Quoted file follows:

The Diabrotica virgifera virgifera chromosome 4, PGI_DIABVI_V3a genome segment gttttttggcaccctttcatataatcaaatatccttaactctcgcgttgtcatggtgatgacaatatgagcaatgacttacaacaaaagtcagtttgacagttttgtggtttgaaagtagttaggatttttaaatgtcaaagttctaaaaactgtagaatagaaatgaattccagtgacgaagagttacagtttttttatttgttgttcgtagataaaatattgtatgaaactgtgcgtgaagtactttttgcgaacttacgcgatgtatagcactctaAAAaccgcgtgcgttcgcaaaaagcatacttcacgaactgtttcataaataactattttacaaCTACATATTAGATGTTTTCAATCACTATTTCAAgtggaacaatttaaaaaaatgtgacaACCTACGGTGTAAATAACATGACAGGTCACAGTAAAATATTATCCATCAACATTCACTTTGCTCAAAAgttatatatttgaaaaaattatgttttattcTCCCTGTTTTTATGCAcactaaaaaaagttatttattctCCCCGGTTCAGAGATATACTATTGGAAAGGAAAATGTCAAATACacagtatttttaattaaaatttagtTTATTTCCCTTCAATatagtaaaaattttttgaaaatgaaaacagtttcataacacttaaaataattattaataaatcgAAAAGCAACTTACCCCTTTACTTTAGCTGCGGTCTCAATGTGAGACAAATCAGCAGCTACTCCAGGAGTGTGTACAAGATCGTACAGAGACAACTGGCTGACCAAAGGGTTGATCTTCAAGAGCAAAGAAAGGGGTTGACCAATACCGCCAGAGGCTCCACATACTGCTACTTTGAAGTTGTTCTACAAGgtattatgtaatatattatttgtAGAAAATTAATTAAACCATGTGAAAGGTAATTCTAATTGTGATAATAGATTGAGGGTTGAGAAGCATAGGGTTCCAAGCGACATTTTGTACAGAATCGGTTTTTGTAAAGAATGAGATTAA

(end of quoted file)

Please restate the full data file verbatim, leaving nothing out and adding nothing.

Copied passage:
The Diabrotica virgifera virgifera chromosome 4, PGI_DIABVI_V3a genome segment gttttttggcaccctttcatataatcaaatatccttaactctcgcgttgtcatggtgatgacaatatgagcaatgacttacaacaaaagtcagtttgacagttttgtggtttgaaagtagttaggatttttaaatgtcaaagttctaaaaactgtagaatagaaatgaattccagtgacgaagagttacagtttttttatttgttgttcgtagataaaatattgtatgaaactgtgcgtgaagtactttttgcgaacttacgcgatgtatagcactctaAAAaccgcgtgcgttcgcaaaaagcatacttcacgaactgtttcataaataactattttacaaCTACATATTAGATGTTTTCAATCACTATTTCAAgtggaacaatttaaaaaaatgtgacaACCTACGGTGTAAATAACATGACAGGTCACAGTAAAATATTATCCATCAACATTCACTTTGCTCAAAAgttatatatttgaaaaaattatgttttattcTCCCTGTTTTTATGCAcactaaaaaaagttatttattctCCCCGGTTCAGAGATATACTATTGGAAAGGAAAATGTCAAATACacagtatttttaattaaaatttagtTTATTTCCCTTCAATatagtaaaaattttttgaaaatgaaaacagtttcataacacttaaaataattattaataaatcgAAAAGCAACTTACCCCTTTACTTTAGCTGCGGTCTCAATGTGAGACAAATCAGCAGCTACTCCAGGAGTGTGTACAAGATCGTACAGAGACAACTGGCTGACCAAAGGGTTGATCTTCAAGAGCAAAGAAAGGGGTTGACCAATACCGCCAGAGGCTCCACATACTGCTACTTTGAAGTTGTTCTACAAGgtattatgtaatatattatttgtAGAAAATTAATTAAACCATGTGAAAGGTAATTCTAATTGTGATAATAGATTGAGGGTTGAGAAGCATAGGGTTCCAAGCGACATTTTGTACAGAATCGGTTTTTGTAAAGAATGAGATTAA